The Various Theories of Punishment in Criminal Law

Topics: Crime, Criminal law, Criminal justice Pages: 6 (2222 words) Published: March 14, 2013
Assignment 1: Criminal law

1) Elaborate the various theories of punishment in Criminal Law (10m)

There are four theories of punishments, namely, retribution theory, deterrent theory, and reformation theory. Firstly, a kid who falls down and kicks the floor inadvertently. Generally, it is believed to be a firm of taking revenge and would not serve only penal purpose. Deterrent theory by punishing the offenders deters the wrongdoer specially and deters the general public also by punishing him and refrain them from committing an act. If a society has laws, it must also have punishments for those who break the laws. In the UK, when someone is found guilty of a crime, a judge or magistrate makes a judgment on what their punishment should be. The main aim of punishment is to try to make sense that everyone obeys the law. However, there are different theories about what is the most effective form of punishment and what it should do.

First and foremost, the theory of punishment is retribution theory. Retribution is probably the oldest and most ancient justification for punishment, according to which a wrong is made right by an offender’s receiving his just deserts. Retribution is the theory that criminals should pay for their crime. Most of the people think this should be the main reason for punishment because it makes criminals suffer for what they have done wrong. Criminals make their victims suffer, whenever the criminals should also suffer of the code of Hammurabi (An eye for an eye and a tooth for a tooth), it has been urged by leaders and accepted by the general public that the criminal deserves to suffer. Among the ancient Jews even animals which killed human being were regarded as contaminated and were got rid for the good from the community. Many authorities have attempted to base the forms of human punishment on instinctive reactions, which might variously be called wrath, anger, resentment or revenge. Retribution theory intends that a man deserves punishment because he has acted wrongfully. What retribution has insisted upon is that no man can be punished unless he has broken the laws. To be more precise, retribution considers that the offender performed an action of a certain culpability that the penalty will give satisfaction equivalent to the grievance caused by his action. In addition, that similar ones have been and will be imposed on similar offenders that he was responsible for his action and performed it with knowledge of possible consequences according to a penalty system and that unlike non-offenders, has gained satisfaction on the commission of an offence. As it stands it is worth consideration as a sufficient argument for punishing a man. In case of Loo Choon Fatt [1976] stated that retribution as an object in sentencing now plays little part in public interest in sentencing, same goes to the case of Rajandran [1985], certain crimes must be making clear by society through courts that through severity of the punishment, the crime shall not repeat itself again.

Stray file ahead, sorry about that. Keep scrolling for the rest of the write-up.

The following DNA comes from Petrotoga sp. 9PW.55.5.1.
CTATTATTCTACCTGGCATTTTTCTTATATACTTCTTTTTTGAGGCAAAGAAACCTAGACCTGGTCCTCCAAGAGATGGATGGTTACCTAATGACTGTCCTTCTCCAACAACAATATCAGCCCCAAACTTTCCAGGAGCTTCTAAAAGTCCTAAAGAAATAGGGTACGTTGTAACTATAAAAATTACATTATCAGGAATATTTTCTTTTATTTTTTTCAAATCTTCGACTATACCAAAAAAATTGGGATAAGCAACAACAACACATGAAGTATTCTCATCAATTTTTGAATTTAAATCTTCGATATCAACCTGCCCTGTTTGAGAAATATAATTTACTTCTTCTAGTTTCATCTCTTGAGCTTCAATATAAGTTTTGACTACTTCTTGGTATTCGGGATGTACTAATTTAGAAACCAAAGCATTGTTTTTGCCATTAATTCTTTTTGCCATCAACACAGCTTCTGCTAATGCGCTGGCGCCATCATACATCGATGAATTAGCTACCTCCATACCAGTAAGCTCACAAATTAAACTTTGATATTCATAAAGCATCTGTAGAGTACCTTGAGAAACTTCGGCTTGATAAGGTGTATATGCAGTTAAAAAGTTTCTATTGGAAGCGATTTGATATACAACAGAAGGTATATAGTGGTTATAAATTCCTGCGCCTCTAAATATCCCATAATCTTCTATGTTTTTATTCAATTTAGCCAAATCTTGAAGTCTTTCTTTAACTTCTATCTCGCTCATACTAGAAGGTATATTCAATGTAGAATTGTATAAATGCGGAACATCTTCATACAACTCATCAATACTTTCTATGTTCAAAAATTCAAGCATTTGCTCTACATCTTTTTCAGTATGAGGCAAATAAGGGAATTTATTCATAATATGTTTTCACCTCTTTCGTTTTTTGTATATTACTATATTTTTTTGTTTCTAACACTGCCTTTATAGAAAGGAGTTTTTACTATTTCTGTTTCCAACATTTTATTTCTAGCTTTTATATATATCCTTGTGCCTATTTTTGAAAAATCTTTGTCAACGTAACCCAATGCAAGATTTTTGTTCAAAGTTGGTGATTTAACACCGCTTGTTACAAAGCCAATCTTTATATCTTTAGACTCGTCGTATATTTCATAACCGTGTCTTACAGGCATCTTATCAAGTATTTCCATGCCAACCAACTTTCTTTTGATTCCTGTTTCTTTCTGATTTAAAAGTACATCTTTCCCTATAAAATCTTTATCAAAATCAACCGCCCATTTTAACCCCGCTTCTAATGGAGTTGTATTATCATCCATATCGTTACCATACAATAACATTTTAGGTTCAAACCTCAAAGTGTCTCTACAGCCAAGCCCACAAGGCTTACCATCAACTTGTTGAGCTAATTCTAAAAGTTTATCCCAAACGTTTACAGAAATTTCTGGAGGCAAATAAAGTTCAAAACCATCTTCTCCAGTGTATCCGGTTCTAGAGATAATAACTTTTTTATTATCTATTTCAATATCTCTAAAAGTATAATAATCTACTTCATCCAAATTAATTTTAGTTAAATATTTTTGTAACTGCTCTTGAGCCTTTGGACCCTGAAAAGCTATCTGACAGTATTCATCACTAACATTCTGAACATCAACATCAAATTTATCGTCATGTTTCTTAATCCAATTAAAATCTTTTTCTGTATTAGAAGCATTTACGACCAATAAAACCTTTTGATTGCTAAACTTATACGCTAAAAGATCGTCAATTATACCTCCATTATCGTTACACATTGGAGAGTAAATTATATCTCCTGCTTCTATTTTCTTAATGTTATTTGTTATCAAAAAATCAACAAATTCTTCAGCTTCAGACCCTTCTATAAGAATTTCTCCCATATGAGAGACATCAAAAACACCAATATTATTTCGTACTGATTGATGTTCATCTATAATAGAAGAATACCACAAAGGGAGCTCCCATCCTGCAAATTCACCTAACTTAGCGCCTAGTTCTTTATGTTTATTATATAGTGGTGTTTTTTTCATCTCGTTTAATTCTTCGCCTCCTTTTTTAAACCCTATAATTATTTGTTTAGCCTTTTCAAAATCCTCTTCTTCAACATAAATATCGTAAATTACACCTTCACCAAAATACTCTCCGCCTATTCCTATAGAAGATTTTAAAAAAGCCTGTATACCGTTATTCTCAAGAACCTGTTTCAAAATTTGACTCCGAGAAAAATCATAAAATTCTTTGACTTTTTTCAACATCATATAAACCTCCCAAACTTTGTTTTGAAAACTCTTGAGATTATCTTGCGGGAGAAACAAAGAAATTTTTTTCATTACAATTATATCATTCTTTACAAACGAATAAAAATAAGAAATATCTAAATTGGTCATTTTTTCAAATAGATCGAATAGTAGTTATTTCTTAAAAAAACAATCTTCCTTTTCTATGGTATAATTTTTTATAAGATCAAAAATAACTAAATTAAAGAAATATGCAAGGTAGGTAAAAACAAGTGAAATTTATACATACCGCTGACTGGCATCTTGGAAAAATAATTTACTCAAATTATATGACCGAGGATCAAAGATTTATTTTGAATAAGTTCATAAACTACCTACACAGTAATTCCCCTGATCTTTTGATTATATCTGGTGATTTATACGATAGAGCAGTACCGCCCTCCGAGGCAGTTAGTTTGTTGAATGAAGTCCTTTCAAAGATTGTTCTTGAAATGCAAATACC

Secondly, the deterrence punishment is that the act of punishment will deter people from committing further crime. Deterrence punishment divided into two kinds which are General deterrence and Individual deterrence. General deterrence is the knowledge that punishment will follow crime deters people from committing crimes, thus reducing future violations of rights as well as the unhappiness and insecurity they would commit because of the likely punishment ensued. In case of general deterrence, the offender who entitled to the punishment will served as an example as a threats to others which may help to deter others the seriousness of committing the offences with a properly developed Penal Code, the advantages to be gained from criminal activity would be outweighed by the harms of punishment, even when those harms were discounted by the probability of avoiding detention. Accordingly, the greater the...
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